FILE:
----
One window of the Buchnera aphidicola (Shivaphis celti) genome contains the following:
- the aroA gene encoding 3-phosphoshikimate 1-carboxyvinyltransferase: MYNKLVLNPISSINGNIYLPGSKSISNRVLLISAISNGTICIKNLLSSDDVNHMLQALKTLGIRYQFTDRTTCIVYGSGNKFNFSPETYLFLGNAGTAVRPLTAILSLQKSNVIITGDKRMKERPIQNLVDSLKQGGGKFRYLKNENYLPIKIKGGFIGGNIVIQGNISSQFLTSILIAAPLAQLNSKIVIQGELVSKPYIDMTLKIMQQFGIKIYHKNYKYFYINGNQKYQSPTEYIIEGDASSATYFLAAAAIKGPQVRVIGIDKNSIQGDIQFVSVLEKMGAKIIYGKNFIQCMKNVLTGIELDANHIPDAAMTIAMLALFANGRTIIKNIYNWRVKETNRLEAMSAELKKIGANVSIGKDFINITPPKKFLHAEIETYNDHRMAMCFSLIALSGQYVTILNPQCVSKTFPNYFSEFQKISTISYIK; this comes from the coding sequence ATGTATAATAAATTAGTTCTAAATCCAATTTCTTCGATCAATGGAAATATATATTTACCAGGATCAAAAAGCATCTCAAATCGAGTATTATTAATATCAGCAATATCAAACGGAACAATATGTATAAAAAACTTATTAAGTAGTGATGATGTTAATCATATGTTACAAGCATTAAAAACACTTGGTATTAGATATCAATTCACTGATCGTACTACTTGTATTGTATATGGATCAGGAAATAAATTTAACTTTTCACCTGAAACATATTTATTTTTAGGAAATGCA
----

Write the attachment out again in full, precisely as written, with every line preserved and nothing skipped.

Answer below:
One window of the Buchnera aphidicola (Shivaphis celti) genome contains the following:
- the aroA gene encoding 3-phosphoshikimate 1-carboxyvinyltransferase: MYNKLVLNPISSINGNIYLPGSKSISNRVLLISAISNGTICIKNLLSSDDVNHMLQALKTLGIRYQFTDRTTCIVYGSGNKFNFSPETYLFLGNAGTAVRPLTAILSLQKSNVIITGDKRMKERPIQNLVDSLKQGGGKFRYLKNENYLPIKIKGGFIGGNIVIQGNISSQFLTSILIAAPLAQLNSKIVIQGELVSKPYIDMTLKIMQQFGIKIYHKNYKYFYINGNQKYQSPTEYIIEGDASSATYFLAAAAIKGPQVRVIGIDKNSIQGDIQFVSVLEKMGAKIIYGKNFIQCMKNVLTGIELDANHIPDAAMTIAMLALFANGRTIIKNIYNWRVKETNRLEAMSAELKKIGANVSIGKDFINITPPKKFLHAEIETYNDHRMAMCFSLIALSGQYVTILNPQCVSKTFPNYFSEFQKISTISYIK; this comes from the coding sequence ATGTATAATAAATTAGTTCTAAATCCAATTTCTTCGATCAATGGAAATATATATTTACCAGGATCAAAAAGCATCTCAAATCGAGTATTATTAATATCAGCAATATCAAACGGAACAATATGTATAAAAAACTTATTAAGTAGTGATGATGTTAATCATATGTTACAAGCATTAAAAACACTTGGTATTAGATATCAATTCACTGATCGTACTACTTGTATTGTATATGGATCAGGAAATAAATTTAACTTTTCACCTGAAACATATTTATTTTTAGGAAATGCA